And a primo selection of turquoise rough that I’ll be cutting into cabochons, which I’m excited to say is my next venture!

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Natural, old stock, Number Eight, Damele, and Castle Dome turquoise. All very rare.

As exciting as all of these acquisitions are, the best is about to come. The cabochons I acquired are the true treasures, setting off floods of design ideas in my mind with each time that I look them over.

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Lapis lazuli.

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Sonoran dendritic rhyolite.

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Baltic amber.

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Mexican fire opals.

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Labradorite.

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Moonstone, crazy lace agate, deschutes jasper, willow creek jasper, owyhee jasper, chrysocolla, Indian paintbrush, azurite malachite, and dioptase.

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Amethyst and citrine.

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Spiny Oyster. Rare, quality shells.

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Super rare Mediterranean red coral.

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Medusa quartz, one of my favorite varieties of quartz and one of the rarest types of quartz in the world!

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Mexican fire opal bullet cuts.

And finally, the turquoise…

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Pilot Mountain and Royston. Some of these are HUGE!

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Morenci, with the deepest blues I’ve ever seen and pyrite inclusions throughout many of the stones, a phenomenon for which this mine is known.

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A motherload of very rare Bisbee. This material captures the quintessential smokey blues and chocolate matrix this mine produces.

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Number Eight. Rarity meets quality in this amazing batch.

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Collector quality Royston.

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Evans, love the light teal colors in these stones.

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Blue Gem.

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Fox, note the characteristic teal hues.

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An unbelievable selection of Damele. Heart palpitations abound.

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A varied selection of Kingman. Blues greens, nuggets, spiderwebs, waterwebs, and pyrite and quartz inclusions.

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Stenich & Carico Lake.

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Patagonia, Cananea, Ithaca Peak, Blue Moon, & Red Mountain.

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More Damele that wouldn’t fit in the first photo, and Candelaria.

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Various American mines that just need a final polish, or reshaping/reapplying of backing, and then will be ready for jewelry!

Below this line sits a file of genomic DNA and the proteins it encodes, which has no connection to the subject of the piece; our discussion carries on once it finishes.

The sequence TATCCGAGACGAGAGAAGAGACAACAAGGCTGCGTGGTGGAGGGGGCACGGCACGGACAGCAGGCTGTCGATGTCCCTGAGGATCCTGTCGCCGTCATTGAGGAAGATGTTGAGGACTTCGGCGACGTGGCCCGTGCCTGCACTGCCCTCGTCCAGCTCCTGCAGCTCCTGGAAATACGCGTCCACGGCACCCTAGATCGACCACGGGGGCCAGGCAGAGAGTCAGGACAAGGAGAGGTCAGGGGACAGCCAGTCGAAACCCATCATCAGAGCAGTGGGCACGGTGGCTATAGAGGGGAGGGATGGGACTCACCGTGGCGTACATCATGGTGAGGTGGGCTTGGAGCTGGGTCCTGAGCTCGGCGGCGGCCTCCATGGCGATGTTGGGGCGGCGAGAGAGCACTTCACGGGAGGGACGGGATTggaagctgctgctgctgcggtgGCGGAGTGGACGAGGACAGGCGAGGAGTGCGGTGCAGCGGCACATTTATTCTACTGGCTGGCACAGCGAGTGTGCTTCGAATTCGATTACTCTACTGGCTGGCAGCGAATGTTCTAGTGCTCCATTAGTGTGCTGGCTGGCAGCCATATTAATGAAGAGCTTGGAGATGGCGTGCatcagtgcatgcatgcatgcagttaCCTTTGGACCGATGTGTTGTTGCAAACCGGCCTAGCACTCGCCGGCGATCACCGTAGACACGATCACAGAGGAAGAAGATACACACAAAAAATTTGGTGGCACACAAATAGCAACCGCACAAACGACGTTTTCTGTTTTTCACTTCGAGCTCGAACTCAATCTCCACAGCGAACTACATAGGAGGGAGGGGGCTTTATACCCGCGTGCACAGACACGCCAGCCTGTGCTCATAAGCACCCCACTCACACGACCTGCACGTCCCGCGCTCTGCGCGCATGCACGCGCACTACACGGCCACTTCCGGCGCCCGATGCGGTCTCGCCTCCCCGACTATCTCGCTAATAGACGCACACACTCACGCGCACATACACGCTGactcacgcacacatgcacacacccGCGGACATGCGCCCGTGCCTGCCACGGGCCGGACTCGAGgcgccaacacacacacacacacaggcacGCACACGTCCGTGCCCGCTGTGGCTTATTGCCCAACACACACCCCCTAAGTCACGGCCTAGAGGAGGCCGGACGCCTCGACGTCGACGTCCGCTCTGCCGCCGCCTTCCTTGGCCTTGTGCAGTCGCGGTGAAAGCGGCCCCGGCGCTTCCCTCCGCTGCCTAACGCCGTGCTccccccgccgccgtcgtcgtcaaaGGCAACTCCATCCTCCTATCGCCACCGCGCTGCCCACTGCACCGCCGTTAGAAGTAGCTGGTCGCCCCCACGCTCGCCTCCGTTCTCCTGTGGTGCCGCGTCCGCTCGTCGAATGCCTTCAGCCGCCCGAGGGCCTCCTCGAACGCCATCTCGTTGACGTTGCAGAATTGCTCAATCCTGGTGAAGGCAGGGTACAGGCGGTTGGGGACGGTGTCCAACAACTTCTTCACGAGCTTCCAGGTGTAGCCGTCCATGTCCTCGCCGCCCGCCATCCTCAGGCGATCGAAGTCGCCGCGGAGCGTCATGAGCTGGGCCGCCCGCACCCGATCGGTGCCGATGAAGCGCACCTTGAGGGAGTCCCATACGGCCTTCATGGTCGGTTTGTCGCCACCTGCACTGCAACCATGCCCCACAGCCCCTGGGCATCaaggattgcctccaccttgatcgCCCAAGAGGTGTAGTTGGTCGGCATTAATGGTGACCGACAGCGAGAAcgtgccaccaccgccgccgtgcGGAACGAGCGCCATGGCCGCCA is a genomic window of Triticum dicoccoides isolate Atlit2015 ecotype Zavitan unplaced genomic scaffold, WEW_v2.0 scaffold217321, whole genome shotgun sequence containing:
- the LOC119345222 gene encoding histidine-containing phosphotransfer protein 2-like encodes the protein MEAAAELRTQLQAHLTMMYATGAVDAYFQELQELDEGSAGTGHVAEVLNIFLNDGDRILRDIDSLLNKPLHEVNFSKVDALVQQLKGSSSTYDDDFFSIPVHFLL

I am ecstatic that I finally made it to this show, and that I scored the amazing stones that I did. But there is one thing I took home with me that had me literally dancing with happiness that I finally found one:

imageTo the untrained eye, this may not look like much, but to me this is the crown jewel of my turquoise collection. In the many years that I’ve studied the American mines, I’ve known that the Carico Lake mine was discovered in a dried up lake bed, and that because of its location, an amazing phenomenon occurred. In select clam fossils, turquoise formed in the place of the clam, creating what is referred to as a pseudomorph fossil. These Carico Lake clams are remarkably rare, I’ve only ever read about them and never even seen one before Tucson. The best part is, the turquoise miner who had this clam was so excited that I knew what it was that he gifted it to me. I couldn’t believe it then, and I still don’t believe it now. I’ve carved out a spot in my studio for it on my shelf of most valued treasures, and it brings a smile to my face every time I look at it.

So, if you couldn’t tell, my Tucson trip was incredible. There’s so much more to say, and so many more photos to share, but this post is already LONG, so here it must end. If you made it this far, I commend you! Use the code TUCSONTEN for 10% off a future purchase (one use only). ‘Til next time!

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About soliloquyjewelry

I was born, raised, and am currently living in the Charlestown neighborhood of Boston, MA. My love of books, stones, and jewelry itself inspire my designs; hence my shop name, Soliloquy Jewelry, and its motto, "Symbolic adornment for bohemian souls." All of my pieces are handmade of metal and stone, and hold their own significances to literary, metaphysical, and symbolic realms. Each piece has a story that I strive to include in my item descriptions in my shop. I feel deeply connected to my work, and would like its wearers to feel the same.